Editor's Viewpoint: Time's running out to recognise victims
The definition of victim is one of the stumbling blocks that has bedevilled attempts to deal with the legacy of the past. Many of the 3,637 people who died were self-evidently uninvolved - men, women and children caught up either accidentally or deliberately targeted in terrorist attacks - and therefore indisputably agreed victims.
But should those involved in republican or loyalist organisations who were killed by the security forces or by their own actions or by each other be similarly classified?
That is a question where it has been impossible to find political consensus.
And now it emerges that there is another sub-group which campaigners say should be added to the list of victims.
These are people who have died as a result of terrorist actions not directed at them but who have been so immediately affected by those incidents - perhaps the killing of a loved one or proximity to the incident - that they collapsed and died.
We carry several of those stories today.
In all, some 28 people have been identified as belonging to that group who have never been officially accepted as victims of the Troubles.
Yet it seems self-evident that they would not have died had they not been exposed to an extraordinary trauma.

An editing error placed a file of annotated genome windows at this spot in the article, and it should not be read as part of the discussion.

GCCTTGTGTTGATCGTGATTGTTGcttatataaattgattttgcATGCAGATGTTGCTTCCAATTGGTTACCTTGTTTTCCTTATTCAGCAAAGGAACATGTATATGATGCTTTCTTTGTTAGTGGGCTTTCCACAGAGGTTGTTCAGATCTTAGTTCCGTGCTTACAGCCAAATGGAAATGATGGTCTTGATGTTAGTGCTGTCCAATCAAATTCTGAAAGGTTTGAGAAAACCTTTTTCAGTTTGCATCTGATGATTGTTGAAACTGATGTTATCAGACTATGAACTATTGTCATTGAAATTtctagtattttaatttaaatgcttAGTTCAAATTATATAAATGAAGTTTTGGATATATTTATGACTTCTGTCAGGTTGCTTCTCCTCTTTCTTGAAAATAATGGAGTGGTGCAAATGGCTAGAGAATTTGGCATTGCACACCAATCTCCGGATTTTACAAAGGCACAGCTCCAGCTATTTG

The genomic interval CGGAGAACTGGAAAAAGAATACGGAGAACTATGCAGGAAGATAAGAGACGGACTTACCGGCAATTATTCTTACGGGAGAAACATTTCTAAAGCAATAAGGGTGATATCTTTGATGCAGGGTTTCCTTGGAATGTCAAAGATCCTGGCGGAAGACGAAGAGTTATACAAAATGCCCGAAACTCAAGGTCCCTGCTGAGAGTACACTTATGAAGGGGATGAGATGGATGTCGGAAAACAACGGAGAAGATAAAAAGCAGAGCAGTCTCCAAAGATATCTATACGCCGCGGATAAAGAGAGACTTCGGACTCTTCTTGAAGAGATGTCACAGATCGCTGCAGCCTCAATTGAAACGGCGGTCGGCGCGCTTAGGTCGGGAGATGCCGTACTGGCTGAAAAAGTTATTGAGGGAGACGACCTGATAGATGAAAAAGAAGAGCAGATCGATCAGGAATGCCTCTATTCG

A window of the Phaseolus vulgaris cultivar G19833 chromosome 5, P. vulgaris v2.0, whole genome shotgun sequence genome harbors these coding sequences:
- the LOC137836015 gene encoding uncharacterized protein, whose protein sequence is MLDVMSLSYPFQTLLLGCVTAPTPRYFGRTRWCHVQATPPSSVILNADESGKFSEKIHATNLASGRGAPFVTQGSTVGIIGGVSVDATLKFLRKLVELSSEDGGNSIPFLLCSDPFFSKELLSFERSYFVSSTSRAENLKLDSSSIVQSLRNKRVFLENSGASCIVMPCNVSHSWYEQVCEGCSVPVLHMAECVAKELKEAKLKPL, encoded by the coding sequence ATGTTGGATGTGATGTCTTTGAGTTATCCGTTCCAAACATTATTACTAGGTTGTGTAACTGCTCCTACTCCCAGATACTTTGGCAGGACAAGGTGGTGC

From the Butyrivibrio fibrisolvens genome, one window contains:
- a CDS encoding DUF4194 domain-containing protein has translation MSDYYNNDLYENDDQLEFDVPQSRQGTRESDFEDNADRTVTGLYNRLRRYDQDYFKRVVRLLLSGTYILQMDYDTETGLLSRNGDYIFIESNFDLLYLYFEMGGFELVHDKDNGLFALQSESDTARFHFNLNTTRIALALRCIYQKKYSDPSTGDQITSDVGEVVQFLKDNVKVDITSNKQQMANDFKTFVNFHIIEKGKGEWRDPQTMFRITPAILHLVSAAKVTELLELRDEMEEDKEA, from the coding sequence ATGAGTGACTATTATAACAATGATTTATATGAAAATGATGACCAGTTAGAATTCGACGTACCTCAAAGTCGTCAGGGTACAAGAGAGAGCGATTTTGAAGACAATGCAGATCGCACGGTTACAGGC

It could be said that they are victims at one remove, but are victims nevertheless.
And, as this newspaper has repeatedly said, time is running out for so many of the victims of all classifications.
It is almost 50 years since the Troubles began and almost 20 years since the signing of the Good Friday Agreement and, in spite of all the honeyed words, the formation of various groups, both official and unofficial, and the pleas of the bereaved and injured, no agreement on dealing with their plight has been reached.
It seemed that the Fresh Start accord between Sinn Fein and the DUP would pave the way finally for action, but since then the power-sharing administration has crashed and relationships between the two parties have plummeted.
All sides may say that they are willing to re-enter Stormont, yet there is no indication that such a move is imminent. There are many day-to-day issues awaiting the return of local politicians for action, but justice demands that the legacy of the past is a priority concern. And justice equally demands that this new category of victim be added to the list as deserving of recognition before it is too late.